11. 11. Draw Boxplots of Multiple Columns Using ggplot2 Package • Boxplots are another popular way to visualize the columns of data sets. • To draw such a graph, we first have to manipulate our data using the tidyr package. In order to use the functions of the tidyr package, we first need to install and load tidyr to RStudio: • install.packages("tidyr") # Install & load tidyr library("tidyr") • Next, we can apply the pivot_longer function to reshape some of the columns of our data from wide to long format: • mtcars_long <- pivot_longer(mtcars, # Reshape data frame c("mpg", "disp", "hp", "qsec")) • Finally, we can apply the ggplot and geom_boxplot functions to our data to visualize each of the selected columns in a side-by-side boxplot graphic: • gplot(mtcars_long, # Draw boxplots • aes(x = value, fill = name)) + geom_boxplot()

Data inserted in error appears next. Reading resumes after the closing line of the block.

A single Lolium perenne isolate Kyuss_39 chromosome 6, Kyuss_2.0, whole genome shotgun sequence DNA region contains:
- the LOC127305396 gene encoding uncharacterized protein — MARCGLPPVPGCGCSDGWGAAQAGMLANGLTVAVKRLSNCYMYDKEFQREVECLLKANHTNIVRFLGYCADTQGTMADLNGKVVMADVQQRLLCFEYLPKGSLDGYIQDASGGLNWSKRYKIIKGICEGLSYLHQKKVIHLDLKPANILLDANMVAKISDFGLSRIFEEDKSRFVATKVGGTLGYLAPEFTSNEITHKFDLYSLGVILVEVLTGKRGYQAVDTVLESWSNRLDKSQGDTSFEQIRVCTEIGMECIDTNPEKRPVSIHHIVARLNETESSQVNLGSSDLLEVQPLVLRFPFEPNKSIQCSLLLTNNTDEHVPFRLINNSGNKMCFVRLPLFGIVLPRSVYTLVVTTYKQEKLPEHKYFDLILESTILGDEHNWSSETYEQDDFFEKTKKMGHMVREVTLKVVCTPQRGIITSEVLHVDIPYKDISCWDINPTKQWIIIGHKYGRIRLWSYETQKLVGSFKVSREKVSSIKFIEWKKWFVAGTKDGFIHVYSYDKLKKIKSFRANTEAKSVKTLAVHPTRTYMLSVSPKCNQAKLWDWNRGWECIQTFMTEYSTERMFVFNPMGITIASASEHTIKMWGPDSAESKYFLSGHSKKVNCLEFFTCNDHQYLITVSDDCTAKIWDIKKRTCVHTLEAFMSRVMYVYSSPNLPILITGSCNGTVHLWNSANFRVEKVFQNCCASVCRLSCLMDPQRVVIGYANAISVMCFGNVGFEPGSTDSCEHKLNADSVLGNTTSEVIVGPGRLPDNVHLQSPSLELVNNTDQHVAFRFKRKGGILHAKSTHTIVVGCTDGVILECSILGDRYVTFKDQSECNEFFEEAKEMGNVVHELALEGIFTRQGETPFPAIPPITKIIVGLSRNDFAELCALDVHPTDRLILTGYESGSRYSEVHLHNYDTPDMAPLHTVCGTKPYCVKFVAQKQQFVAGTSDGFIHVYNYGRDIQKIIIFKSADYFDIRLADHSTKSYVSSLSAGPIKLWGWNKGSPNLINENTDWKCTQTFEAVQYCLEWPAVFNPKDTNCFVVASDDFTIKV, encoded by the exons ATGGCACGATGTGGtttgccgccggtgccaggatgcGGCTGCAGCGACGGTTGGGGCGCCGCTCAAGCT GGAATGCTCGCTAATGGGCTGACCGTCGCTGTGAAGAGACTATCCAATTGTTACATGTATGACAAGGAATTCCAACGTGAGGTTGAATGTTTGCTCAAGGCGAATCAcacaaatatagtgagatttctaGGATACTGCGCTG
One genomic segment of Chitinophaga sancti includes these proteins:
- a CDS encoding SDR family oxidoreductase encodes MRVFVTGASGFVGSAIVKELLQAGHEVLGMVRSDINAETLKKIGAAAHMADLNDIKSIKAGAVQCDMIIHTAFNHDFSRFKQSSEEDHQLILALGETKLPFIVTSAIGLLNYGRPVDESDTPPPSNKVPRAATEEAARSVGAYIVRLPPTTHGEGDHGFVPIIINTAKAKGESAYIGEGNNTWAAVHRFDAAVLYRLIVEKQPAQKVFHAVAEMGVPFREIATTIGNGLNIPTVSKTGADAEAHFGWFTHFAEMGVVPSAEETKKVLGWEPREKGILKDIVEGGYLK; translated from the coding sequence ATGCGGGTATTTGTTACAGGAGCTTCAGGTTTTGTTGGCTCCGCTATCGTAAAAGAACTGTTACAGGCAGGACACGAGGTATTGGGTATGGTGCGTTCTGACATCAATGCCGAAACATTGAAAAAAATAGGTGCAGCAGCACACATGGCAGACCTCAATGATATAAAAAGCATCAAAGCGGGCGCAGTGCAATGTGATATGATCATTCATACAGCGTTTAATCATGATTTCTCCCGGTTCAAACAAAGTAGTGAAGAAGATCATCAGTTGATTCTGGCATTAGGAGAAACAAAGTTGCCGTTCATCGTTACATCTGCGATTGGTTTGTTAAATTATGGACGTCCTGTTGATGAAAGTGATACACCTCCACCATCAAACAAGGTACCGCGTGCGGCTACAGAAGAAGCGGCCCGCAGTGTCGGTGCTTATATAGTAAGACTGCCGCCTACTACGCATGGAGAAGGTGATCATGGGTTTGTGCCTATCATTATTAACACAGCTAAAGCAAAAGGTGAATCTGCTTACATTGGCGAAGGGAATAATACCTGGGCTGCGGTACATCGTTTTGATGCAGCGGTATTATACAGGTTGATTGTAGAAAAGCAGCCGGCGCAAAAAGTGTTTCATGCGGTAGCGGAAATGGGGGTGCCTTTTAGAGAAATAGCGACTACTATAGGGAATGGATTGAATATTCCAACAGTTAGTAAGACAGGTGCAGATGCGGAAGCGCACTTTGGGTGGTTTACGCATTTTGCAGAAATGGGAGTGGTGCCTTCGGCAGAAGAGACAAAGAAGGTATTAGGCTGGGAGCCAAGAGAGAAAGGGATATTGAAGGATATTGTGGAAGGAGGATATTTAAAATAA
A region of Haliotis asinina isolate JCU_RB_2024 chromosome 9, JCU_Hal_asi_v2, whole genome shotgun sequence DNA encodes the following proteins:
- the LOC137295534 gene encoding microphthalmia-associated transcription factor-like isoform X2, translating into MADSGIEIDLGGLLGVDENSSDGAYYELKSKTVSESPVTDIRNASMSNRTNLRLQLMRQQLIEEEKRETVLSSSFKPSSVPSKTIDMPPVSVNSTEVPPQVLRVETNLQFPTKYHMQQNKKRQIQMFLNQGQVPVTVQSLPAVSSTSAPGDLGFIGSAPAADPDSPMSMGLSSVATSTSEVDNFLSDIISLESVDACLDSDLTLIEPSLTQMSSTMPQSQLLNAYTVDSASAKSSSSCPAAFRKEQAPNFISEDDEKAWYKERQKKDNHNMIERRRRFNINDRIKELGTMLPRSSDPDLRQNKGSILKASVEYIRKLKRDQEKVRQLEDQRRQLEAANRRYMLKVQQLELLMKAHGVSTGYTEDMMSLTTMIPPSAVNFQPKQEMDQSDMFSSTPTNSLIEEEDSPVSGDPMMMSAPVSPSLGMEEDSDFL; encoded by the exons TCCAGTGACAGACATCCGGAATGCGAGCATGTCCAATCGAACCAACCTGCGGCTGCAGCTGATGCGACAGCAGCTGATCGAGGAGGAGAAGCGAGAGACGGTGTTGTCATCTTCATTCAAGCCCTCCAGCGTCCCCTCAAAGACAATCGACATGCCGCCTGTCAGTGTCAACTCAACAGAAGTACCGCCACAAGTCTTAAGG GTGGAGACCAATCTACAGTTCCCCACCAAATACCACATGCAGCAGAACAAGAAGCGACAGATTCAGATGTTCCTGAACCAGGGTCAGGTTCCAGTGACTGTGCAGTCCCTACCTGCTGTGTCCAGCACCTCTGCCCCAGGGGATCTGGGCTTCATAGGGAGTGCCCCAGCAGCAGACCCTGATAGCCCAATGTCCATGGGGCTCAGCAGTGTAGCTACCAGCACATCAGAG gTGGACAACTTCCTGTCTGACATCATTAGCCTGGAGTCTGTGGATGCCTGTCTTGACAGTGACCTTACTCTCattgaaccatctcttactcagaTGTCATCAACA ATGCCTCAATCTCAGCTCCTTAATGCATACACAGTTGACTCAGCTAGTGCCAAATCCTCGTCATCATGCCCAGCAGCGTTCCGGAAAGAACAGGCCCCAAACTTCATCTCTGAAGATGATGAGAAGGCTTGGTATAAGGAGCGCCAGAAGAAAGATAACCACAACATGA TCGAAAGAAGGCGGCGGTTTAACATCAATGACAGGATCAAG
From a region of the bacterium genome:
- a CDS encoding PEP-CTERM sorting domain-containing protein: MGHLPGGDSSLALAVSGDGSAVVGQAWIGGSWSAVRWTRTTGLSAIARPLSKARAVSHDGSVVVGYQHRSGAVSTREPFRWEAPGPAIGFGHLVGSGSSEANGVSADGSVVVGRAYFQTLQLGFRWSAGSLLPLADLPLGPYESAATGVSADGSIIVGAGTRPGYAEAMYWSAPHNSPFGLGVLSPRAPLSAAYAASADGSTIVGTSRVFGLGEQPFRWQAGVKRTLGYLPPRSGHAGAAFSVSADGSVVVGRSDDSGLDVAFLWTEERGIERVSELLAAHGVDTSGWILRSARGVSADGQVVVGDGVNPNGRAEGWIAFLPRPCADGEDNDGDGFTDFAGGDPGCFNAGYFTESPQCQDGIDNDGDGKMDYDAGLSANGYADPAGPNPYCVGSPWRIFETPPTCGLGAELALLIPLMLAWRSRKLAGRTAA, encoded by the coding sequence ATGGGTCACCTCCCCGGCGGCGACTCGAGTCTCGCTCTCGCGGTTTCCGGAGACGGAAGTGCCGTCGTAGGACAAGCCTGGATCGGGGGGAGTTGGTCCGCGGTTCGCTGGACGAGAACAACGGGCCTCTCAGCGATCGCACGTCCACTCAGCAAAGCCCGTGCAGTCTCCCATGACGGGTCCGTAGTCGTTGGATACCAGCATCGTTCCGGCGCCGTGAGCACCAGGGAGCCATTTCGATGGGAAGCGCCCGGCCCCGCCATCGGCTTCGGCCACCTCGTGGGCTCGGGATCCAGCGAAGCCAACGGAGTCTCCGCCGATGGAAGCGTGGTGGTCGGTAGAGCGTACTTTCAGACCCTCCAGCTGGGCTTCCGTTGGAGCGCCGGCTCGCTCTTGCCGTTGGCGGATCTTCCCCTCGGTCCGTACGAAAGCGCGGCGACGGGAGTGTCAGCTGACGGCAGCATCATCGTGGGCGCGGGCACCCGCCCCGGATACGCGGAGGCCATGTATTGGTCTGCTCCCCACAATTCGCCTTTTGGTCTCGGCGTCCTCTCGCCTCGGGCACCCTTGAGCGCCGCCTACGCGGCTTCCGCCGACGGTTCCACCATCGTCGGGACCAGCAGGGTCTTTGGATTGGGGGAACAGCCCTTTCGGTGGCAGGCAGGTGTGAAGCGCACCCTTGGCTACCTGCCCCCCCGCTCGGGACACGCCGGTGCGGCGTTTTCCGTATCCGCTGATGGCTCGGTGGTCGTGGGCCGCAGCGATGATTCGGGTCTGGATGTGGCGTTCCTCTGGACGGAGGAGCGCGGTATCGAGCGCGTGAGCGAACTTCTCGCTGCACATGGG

12. 12. Draw facet_wrap Histograms of Multiple Columns Using ggplot2 Package • Typically, we would also have a look at our numerical columns in a histogram plot. • In the following R syntax, I’m creating a histogram for each of our columns. Furthermore, I’m using the facet_wrap function to separate each column in its own plotting panel: • ggplot(mtcars_long, # Draw histograms aes(x = value)) + geom_histogram() + facet_wrap(name ~ ., scales = "free")
  13. 13. Importing Data in R Script • Importing Data in R • First, let’s consider a data-set which we can use for the demonstration. For this demonstration, we will use two examples of a single dataset, one in .csv form and another .txt • Reading a Comma-Separated Value(CSV) File • Method 1: Using read.csv() Function Read CSV Files into R • The function has two parameters: